Realising the futility of his efforts, Milarepa then decided to teach them Dharma, the Buddhist wisdom. The daemons started paying attention and became quiet, but still wouldn't leave.
Taking a deep breath, Milarepa decided to talk to them instead, asking, “What are you here to teach me?” One by one, the daemons started sharing their lessons and, once satisfied that Milarepa heard them, left the cave.
Yet, one daemon stayed behind. It was the largest, scariest daemon that Milarepa was afraid to even look at. Realising he was powerless against this daemon, Milarepa went to him and put his head into his ugly mouth, saying, “Eat me if you wish”.
At this moment the daemon disappeared.
For me, the daemon that I was afraid to face for years was the realisation that my professional trajectory is taking me further and further away from something that’s deeply important to me, and that the business might be better off if run by another CEO.
"The only choice that doesn’t destroy you is to bring forth who you were meant to be"
In his book, Reboot: Leadership and The Art of Growing Up, Jerry writes about facing his own daemon, acknowledging that he wasn’t and didn’t need to be as rich as Bill Gates:
I wasn’t and—importantly, had no need to be—Bill Gates. Indeed, I often think of the teaching of Jesus. It’s a lesser-known teaching from the one of the Gnostic Gospels, the Gospel of Saint Thomas:
“If you bring forth what is in you, what is in you will save you. If you do not bring forth what is in you, what is in you will destroy you.”
Jesus taught a truth: the only choice that doesn’t destroy you is to bring forth who you were meant to be. The alchemy of becoming yourself is the ultimate magic act and fullest expression of leadership.
In all these thoughts I read a steady, consistent wisdom: the wisdom of knowing yourself and your own beliefs and living them. Enduring the alchemical crucible requires developing the capacity to reflect, to turn the pain of the everyday life as a leader into lessons. Every wisdom tradition I’ve ever encountered demands the same thing: we must go inward.
My own way of saying “eat me if you wish” was the decision I made in 2019 to take action: to start the transition to a new CEO at Makers and to a new career for myself.
Meeting my own daemons
Going inwards, reflecting on my own beliefs and when I lived or betrayed them, exploring who I was meant to be helped me realise a simple truth: I thrive when I have an opportunity to make a difference in someone’s life through a deep, meaningful connection.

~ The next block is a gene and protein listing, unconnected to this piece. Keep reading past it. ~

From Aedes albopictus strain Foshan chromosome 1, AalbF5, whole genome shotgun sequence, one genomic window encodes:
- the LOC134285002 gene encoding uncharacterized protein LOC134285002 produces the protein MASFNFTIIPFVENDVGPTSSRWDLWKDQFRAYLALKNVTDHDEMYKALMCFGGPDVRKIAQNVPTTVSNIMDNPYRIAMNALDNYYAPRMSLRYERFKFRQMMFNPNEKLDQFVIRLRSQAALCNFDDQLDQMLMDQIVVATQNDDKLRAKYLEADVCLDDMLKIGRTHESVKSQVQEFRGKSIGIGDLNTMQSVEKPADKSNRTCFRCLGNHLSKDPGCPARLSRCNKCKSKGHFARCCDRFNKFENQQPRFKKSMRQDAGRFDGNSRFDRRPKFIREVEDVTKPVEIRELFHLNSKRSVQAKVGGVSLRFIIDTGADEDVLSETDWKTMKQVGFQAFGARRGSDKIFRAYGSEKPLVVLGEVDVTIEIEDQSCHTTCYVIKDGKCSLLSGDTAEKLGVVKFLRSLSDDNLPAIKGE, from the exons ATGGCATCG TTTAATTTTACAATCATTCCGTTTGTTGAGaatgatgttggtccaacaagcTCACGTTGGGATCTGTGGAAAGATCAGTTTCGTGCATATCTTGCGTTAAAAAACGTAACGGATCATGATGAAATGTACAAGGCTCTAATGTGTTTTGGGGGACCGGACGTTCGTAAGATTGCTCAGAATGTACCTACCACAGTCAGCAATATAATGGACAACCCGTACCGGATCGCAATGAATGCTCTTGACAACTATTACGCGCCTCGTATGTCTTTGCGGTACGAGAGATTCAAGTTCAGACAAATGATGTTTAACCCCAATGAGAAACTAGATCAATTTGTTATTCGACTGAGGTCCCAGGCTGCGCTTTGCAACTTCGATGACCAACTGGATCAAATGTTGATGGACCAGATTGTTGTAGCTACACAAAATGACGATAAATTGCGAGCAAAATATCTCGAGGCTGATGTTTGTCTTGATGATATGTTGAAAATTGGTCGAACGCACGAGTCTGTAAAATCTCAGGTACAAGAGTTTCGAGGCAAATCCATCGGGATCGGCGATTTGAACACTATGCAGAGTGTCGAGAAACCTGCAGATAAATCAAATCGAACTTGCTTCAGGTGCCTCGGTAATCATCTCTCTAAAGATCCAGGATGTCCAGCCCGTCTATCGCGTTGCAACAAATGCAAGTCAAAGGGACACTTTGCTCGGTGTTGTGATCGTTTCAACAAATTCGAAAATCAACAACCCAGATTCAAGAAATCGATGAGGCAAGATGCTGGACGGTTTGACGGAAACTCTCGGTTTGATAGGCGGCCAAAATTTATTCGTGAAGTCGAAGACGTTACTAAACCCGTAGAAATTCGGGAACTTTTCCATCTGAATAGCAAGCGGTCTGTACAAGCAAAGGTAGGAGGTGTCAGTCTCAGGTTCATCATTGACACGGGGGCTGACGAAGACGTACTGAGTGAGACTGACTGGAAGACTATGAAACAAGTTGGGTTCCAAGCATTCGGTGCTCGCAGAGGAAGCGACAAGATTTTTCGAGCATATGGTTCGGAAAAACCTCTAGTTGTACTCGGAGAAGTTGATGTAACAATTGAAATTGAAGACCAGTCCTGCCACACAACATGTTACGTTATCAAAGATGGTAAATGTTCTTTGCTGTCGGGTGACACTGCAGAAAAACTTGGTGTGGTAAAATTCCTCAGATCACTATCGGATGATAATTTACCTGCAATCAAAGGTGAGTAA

Looking at what it means in practice, brought me time and time again to the idea of training as a coach myself. The simplicity and joy of being able to make a living by helping other leaders become themselves and live a life aligned with their inner truth brought forth another big daemon: What if I’m not good enough to be a good coach?
And that’s the daemon I’ve been courting ever since I started coaching others. My own way of putting my head into its salivating mouth is admitting that yes, I am not perfect. I’ve plenty to learn. I keep making mistakes. I don’t have all the answers.
And yet, I am walking my own path, waking up every morning aiming to bring forth who I was meant to be, living it through mistakes and successes, wins and losses, remembering that if I want to be a good coach by the time I’m fifty, I did well by starting this journey before I was forty.
My way of putting my head into the daemon’s mouth is trusting my own sense of who I am and what work I should be doing, instead of hoping that achieving a certain goal or making a certain amount of money is what will constitute a life well lived.
While there’s no easy framework to think about what’s next for you after your startup, I hope that these two questions will prove to be a good starting point. What is your idea of living a good life? What daemons do you need to meet on your way there?
Startup CEOs in transition peer group
Nearly every startup CEO thinks about stepping down at some point. Yet, almost everyone faces these two questions in solitude, because admitting that you're considering leaving your business is still taboo:
How can I decide to step down?
How do I prepare the transition?
I'm building a peer group of startup CEOs where we'll explore these questions together. This is for you if you are:
A startup CEO trying to decide whether to step down
A startup CEO preparing the transition to a new CEO
Here's how it works:
Meeting bi-weekly for 90 minutes
No advice giving, only sharing experience to see how others are navigating questions that torment us
Strict confidentiality expectations
No more than 5 founders and me as a coach and facilitator
Join and drop off at any point
Monthly fee invoiced discreetly (so that your finance team doesn't know you might be considering stepping down)
If you are interested in joining, drop me a line on email@example.com. And if you know someone who might need this, forward them this email, they'll say thank you.
Become a beta reader of my book
I'm writing a book on Startup CEO Transitions, helping startup founders decide whether to step down as CEOs and if so, have the best possible transition to a new CEO, because they have only one shot at getting it right.
The draft is embarrassingly rough, which is why I'm looking for beta readers to give me feedback on it and shape the direction of the narrative. Massive thanks to Victoria, Ian, Rob, Claudia and others who already signed up. Your comments and contributions have been invaluable so far!
Needless to say, you'll get a signed copy from me when the book is finally out with your name being acknowledged there :)
Email me on firstname.lastname@example.org if you'd like to get involved!